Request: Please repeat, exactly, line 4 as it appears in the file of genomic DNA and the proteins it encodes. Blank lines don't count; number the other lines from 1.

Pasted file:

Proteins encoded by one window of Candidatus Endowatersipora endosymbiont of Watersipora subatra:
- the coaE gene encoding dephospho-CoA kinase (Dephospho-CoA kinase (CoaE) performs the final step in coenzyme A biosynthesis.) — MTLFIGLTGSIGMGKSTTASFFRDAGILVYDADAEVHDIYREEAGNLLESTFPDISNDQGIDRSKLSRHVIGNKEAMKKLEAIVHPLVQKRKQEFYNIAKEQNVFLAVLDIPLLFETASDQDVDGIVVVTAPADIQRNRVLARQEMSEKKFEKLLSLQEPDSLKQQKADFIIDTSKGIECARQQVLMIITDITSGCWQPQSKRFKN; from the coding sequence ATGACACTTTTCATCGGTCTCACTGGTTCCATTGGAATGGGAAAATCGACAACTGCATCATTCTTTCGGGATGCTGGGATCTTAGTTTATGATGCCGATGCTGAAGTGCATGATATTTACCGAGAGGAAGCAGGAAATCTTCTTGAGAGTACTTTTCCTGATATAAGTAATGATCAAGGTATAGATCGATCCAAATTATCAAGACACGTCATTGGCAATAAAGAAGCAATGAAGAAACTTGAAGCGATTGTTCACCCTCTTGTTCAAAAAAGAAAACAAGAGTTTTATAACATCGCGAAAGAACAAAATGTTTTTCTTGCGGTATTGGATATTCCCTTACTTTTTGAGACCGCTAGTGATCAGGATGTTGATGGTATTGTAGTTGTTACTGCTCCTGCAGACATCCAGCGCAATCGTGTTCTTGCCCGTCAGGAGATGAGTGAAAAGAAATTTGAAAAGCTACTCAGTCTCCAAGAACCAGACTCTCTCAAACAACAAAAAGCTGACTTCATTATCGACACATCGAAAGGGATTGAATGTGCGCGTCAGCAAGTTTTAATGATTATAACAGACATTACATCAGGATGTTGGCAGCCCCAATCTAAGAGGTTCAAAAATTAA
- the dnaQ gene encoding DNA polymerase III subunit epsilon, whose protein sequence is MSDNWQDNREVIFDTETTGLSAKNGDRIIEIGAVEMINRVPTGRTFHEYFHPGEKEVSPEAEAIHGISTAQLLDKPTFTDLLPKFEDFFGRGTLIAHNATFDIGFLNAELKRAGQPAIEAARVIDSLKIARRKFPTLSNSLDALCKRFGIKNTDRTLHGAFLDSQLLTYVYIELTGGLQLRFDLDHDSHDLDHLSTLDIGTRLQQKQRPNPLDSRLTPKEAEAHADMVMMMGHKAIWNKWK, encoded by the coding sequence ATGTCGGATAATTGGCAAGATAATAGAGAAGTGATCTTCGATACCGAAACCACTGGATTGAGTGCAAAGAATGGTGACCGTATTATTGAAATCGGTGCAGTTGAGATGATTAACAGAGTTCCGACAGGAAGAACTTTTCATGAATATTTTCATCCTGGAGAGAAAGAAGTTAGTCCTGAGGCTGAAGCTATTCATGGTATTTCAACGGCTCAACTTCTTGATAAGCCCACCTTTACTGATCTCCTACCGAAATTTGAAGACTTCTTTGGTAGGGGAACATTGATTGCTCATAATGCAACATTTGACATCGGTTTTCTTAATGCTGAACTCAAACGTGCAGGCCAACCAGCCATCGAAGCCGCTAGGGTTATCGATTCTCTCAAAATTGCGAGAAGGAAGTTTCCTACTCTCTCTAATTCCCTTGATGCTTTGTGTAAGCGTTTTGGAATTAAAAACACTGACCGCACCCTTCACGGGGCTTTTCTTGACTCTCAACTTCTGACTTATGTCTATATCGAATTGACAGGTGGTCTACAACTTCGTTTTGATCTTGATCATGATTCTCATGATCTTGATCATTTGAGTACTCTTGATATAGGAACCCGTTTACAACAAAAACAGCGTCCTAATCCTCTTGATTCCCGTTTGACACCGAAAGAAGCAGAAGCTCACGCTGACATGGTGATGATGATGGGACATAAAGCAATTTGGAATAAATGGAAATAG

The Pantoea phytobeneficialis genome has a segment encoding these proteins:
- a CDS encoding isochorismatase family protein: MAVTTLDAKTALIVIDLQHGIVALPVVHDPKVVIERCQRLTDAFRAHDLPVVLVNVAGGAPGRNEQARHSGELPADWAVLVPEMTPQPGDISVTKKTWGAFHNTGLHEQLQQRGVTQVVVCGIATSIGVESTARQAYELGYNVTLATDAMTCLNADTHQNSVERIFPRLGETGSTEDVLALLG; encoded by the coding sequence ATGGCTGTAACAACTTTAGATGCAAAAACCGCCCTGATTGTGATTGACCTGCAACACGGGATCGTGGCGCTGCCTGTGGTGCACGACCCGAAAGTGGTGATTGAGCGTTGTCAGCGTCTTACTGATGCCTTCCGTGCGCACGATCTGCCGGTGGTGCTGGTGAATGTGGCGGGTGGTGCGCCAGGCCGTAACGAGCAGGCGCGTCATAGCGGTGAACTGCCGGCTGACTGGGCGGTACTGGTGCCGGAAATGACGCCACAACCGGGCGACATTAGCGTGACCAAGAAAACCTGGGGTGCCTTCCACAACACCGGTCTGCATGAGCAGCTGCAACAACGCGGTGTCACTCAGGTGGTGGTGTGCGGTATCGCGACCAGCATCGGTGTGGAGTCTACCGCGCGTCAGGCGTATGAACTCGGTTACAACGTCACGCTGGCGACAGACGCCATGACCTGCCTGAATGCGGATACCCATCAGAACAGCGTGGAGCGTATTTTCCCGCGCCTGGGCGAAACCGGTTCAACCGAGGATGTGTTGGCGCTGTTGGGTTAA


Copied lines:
The Pantoea phytobeneficialis genome has a segment encoding these proteins: